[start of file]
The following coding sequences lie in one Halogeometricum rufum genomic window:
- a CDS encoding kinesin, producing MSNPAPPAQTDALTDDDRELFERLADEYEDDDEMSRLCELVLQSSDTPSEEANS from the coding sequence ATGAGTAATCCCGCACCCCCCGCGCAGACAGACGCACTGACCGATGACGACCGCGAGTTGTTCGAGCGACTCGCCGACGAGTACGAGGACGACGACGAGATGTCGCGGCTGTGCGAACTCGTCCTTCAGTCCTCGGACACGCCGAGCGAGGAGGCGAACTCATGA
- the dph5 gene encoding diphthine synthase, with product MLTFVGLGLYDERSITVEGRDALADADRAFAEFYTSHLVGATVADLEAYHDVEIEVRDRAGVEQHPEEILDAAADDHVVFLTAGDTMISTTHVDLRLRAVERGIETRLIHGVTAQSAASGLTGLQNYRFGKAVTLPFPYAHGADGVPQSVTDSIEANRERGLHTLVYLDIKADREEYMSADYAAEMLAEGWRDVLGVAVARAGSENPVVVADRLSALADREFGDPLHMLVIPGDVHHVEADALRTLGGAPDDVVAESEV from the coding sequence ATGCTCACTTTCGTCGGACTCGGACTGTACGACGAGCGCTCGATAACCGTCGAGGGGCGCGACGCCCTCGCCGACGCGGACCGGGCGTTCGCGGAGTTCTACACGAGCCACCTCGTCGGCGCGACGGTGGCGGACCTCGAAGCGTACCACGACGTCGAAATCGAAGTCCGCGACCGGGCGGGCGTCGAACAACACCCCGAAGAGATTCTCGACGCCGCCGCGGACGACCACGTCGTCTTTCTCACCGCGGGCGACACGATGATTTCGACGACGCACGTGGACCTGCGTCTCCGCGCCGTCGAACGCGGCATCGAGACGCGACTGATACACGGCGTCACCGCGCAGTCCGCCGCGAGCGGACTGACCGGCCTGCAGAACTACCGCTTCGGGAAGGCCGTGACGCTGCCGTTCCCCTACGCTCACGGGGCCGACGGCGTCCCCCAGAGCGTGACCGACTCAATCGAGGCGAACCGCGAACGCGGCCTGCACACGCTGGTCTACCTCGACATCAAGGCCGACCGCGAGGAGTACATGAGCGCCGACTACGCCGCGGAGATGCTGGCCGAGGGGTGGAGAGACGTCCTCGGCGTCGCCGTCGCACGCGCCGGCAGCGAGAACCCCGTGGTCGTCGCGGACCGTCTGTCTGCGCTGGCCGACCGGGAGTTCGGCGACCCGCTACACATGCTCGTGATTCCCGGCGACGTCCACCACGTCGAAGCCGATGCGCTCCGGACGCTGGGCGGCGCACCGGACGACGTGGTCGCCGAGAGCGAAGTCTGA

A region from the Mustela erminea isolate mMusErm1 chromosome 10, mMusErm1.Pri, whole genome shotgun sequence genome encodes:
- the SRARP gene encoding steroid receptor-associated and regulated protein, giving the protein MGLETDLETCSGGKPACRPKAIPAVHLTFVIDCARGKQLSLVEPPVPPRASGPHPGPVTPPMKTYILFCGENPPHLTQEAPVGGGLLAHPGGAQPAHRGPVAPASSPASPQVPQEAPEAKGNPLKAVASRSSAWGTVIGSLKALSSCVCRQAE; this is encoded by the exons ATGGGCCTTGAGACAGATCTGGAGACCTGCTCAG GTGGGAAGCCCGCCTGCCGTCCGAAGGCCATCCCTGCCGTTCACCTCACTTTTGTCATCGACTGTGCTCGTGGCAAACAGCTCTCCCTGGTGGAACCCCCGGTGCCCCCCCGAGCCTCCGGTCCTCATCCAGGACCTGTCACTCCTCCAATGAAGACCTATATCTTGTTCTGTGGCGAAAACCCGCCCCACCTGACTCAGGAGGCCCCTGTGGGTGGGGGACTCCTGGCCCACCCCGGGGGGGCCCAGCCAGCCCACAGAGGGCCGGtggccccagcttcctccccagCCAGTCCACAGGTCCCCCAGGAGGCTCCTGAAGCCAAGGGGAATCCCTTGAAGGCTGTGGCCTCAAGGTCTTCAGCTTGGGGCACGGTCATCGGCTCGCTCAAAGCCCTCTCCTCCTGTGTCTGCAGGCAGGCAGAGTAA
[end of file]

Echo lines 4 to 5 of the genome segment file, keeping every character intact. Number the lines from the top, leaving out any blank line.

A region from the Mustela erminea isolate mMusErm1 chromosome 10, mMusErm1.Pri, whole genome shotgun sequence genome encodes:
- the SRARP gene encoding steroid receptor-associated and regulated protein, giving the protein MGLETDLETCSGGKPACRPKAIPAVHLTFVIDCARGKQLSLVEPPVPPRASGPHPGPVTPPMKTYILFCGENPPHLTQEAPVGGGLLAHPGGAQPAHRGPVAPASSPASPQVPQEAPEAKGNPLKAVASRSSAWGTVIGSLKALSSCVCRQAE; this is encoded by the exons ATGGGCCTTGAGACAGATCTGGAGACCTGCTCAG GTGGGAAGCCCGCCTGCCGTCCGAAGGCCATCCCTGCCGTTCACCTCACTTTTGTCATCGACTGTGCTCGTGGCAAACAGCTCTCCCTGGTGGAACCCCCGGTGCCCCCCCGAGCCTCCGGTCCTCATCCAGGACCTGTCACTCCTCCAATGAAGACCTATATCTTGTTCTGTGGCGAAAACCCGCCCCACCTGACTCAGGAGGCCCCTGTGGGTGGGGGACTCCTGGCCCACCCCGGGGGGGCCCAGCCAGCCCACAGAGGGCCGGtggccccagcttcctccccagCCAGTCCACAGGTCCCCCAGGAGGCTCCTGAAGCCAAGGGGAATCCCTTGAAGGCTGTGGCCTCAAGGTCTTCAGCTTGGGGCACGGTCATCGGCTCGCTCAAAGCCCTCTCCTCCTGTGTCTGCAGGCAGGCAGAGTAA